The Boundary Waters hiking trails more or less neatly break into four classes of trails: big trails (3 nights+), medium loops, small loops, and short point to point and dead-end trails (one way short trails, could be done as day hikes.)

There are two big trails. These are trails which can easily be made to last 3 nights or more if someone is trying to explore every side route. The Kekekabic Trail (EP 56 and 74) running from the Fernberg to the Gunflint is about 40 miles long but can added to or broken into shorter routes using the connecting Snowbank, Disappointment Mountain, Old Pines, Benezie/Becoosin, and Centenial Trails. The Border Route (EPs 50, 81, 82, 83) runs about 65 miles and the western half has plenty of options to shorten that up into smaller loops using Loon Lake Trail, Crab Lake Trail, Sock/Mucker Lake Loop, South Lake/Partridge Lake Trail, Caribou Rock Trail, and the Daniels Lake Trail. Both trails are great to explore in the fall. The Border Route has some of the nicest overlooks in the state while the Kek has a uniquely wild feel as a person reaches the remote stretches near its center.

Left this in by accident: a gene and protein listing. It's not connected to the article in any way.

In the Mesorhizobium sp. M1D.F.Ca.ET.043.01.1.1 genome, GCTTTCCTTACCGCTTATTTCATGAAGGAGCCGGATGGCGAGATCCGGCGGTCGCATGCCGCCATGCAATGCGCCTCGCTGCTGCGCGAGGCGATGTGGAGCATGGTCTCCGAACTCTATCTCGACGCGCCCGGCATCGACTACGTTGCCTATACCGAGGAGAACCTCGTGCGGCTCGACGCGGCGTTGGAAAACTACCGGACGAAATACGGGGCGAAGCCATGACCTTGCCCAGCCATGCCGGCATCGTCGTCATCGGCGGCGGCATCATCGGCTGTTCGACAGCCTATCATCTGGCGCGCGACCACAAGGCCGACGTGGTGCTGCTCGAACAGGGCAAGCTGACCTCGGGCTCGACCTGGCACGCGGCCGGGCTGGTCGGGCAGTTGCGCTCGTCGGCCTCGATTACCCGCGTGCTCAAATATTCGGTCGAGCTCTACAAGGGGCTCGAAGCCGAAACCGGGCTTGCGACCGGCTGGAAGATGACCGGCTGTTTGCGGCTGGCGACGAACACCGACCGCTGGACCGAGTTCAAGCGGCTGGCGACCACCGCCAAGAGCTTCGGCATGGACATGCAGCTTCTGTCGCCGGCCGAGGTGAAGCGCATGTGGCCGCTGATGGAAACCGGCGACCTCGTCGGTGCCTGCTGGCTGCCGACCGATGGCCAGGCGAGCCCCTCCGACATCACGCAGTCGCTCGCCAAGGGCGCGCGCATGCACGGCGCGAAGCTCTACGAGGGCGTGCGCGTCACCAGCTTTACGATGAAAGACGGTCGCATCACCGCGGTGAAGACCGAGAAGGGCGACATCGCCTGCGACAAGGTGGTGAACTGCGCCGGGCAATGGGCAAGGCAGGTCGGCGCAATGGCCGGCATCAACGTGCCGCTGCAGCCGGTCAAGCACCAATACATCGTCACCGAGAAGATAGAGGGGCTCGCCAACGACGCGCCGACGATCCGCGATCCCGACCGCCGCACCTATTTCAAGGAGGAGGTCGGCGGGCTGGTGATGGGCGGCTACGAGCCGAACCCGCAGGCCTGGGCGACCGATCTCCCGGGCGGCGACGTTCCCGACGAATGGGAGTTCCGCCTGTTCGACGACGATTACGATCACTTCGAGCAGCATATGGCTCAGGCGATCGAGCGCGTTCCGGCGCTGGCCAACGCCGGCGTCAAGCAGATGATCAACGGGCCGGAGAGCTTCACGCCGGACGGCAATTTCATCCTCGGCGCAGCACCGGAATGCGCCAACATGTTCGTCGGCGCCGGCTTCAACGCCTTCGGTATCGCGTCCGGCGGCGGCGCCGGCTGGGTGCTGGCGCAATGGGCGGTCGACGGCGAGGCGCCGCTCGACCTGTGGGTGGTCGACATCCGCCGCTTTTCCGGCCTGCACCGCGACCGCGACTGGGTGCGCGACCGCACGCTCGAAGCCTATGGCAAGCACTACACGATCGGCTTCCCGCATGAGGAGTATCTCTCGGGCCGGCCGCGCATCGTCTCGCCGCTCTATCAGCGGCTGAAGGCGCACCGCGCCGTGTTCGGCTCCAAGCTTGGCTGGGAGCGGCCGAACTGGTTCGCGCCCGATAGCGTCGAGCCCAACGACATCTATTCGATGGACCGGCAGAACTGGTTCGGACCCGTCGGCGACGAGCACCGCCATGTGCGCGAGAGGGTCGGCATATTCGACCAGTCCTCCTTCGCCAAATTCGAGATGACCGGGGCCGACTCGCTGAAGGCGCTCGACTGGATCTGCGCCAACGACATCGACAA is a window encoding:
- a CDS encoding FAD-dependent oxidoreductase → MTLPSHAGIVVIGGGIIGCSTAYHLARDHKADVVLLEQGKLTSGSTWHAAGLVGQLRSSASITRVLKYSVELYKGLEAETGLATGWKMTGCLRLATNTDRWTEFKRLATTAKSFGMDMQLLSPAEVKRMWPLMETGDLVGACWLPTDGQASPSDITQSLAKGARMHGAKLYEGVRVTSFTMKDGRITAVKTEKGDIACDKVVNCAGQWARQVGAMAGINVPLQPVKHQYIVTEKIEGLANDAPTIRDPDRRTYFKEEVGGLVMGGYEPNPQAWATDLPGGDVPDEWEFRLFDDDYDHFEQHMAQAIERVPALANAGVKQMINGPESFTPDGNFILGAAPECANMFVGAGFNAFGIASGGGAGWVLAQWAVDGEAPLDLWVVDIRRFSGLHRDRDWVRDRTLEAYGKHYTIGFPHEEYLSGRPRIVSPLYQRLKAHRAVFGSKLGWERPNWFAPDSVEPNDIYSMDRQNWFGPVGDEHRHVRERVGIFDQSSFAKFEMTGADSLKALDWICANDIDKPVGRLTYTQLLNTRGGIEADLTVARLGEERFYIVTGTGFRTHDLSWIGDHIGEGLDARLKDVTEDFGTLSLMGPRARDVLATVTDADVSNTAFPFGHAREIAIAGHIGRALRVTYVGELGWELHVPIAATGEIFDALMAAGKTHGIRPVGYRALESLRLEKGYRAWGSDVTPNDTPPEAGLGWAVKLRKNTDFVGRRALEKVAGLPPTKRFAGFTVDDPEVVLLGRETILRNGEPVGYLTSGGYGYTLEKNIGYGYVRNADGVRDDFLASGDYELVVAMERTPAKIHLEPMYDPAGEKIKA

There are two medium loop trails to explore. The Pow Wow (EP 88) which is a wonderfully remote, wild trail which has been dutifully maintained/restored since the Pagami Creek fire. The Pow Wow runs just over 30 miles with the completed loop and accesses loads of small wilderness lakes disconnected from canoe routes which makes it truly remote. The Pow Wow is the remaining half of what used to be Pow Wow west and Pow Wow east. The eastern half extended into the area which is now Fungus Lake PMA and has now been unmaintained for decades (and the 2011 Pagami Creek fire burned most of the former track.) Similar in size to the Pow Wow trail is the Sioux Hustler Trail (EP 15) on the western end. It starts with the old trail to the fire tower near Devil’s Cascade and then proceeds to a lovely loop over high rocky hills and through ancient stands of pine. Despite being similar lengths, the two trails contrast each other remarkably well with the open light of the post-fire burn zone at the Pow Wow and the deep dense forest of the Sioux Hustler.